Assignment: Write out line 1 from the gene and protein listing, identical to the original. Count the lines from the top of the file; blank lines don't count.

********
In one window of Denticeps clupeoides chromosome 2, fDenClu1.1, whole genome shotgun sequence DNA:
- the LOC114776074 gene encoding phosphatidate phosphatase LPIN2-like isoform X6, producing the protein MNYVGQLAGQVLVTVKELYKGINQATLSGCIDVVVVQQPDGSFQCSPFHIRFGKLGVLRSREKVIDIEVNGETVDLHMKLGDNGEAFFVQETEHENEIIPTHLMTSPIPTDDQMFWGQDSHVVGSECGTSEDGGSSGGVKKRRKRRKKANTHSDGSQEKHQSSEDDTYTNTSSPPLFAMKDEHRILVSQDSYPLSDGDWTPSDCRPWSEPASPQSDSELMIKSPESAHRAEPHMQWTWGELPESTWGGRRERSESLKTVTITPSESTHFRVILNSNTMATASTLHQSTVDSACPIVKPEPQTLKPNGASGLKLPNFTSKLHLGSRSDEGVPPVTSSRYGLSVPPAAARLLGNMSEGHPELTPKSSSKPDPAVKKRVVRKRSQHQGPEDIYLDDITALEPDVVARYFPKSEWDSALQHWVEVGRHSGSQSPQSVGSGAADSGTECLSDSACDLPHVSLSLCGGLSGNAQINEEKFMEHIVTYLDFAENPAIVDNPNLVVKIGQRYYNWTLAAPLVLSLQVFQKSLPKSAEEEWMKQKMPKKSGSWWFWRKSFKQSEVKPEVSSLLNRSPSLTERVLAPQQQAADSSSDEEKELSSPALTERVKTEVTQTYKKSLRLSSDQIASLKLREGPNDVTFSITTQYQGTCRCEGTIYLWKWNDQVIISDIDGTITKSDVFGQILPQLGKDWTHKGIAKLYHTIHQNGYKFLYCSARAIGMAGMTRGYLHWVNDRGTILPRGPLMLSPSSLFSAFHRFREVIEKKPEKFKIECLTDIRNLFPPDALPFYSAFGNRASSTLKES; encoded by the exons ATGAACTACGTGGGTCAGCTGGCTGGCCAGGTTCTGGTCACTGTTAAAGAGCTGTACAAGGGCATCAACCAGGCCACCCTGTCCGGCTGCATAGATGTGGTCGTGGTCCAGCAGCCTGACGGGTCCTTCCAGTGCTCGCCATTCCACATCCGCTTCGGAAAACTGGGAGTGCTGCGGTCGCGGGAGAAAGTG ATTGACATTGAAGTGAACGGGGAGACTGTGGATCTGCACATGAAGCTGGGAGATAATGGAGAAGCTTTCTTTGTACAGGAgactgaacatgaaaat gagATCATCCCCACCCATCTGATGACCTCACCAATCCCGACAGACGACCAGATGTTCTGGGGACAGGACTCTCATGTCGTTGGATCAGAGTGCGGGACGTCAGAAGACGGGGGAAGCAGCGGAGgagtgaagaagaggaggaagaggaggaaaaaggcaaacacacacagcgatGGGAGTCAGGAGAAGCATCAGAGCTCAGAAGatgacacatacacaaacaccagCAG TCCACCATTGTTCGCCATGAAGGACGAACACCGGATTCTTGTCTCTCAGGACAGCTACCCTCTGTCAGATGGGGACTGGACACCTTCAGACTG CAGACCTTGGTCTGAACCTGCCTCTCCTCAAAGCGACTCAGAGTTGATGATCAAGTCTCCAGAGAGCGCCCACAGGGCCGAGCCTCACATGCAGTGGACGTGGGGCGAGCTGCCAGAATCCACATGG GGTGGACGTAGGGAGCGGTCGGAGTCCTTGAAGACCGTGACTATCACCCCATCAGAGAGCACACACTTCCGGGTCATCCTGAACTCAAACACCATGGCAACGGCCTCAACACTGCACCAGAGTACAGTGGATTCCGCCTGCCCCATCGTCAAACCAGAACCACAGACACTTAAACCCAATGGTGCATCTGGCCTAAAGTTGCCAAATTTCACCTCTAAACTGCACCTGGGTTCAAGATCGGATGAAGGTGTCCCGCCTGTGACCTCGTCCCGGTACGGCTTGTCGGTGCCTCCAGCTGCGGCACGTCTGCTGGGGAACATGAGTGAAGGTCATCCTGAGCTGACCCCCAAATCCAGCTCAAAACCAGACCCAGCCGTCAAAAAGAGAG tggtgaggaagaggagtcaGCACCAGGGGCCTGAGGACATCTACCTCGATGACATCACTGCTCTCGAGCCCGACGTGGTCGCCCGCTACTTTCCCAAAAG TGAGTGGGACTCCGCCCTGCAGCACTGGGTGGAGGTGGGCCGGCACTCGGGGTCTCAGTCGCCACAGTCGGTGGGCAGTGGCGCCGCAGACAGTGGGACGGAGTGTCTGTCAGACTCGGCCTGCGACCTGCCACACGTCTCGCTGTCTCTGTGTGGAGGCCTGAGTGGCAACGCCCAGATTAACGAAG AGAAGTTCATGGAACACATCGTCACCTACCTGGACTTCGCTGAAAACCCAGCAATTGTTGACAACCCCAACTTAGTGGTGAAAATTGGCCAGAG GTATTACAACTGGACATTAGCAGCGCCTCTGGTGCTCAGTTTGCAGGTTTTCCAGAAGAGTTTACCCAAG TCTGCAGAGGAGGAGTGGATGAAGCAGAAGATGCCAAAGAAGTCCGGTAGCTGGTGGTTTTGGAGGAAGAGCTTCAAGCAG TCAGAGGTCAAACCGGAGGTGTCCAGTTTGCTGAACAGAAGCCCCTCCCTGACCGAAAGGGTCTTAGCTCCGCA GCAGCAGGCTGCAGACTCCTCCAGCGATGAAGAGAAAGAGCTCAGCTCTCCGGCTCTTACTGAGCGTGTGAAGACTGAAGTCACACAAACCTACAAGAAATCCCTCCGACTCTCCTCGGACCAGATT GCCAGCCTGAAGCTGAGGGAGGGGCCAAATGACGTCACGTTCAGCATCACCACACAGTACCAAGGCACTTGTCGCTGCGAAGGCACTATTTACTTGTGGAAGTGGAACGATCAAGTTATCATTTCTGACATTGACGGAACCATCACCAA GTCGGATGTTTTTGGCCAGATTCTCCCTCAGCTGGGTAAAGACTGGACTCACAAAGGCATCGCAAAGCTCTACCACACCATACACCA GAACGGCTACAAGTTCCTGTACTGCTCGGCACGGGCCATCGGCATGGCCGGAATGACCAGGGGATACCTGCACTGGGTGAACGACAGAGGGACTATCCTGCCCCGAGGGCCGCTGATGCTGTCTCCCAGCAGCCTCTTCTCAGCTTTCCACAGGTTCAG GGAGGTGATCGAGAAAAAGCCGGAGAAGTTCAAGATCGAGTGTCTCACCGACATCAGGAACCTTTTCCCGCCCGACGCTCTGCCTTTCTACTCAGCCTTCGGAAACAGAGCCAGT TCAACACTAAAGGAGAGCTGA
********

In one window of Denticeps clupeoides chromosome 2, fDenClu1.1, whole genome shotgun sequence DNA: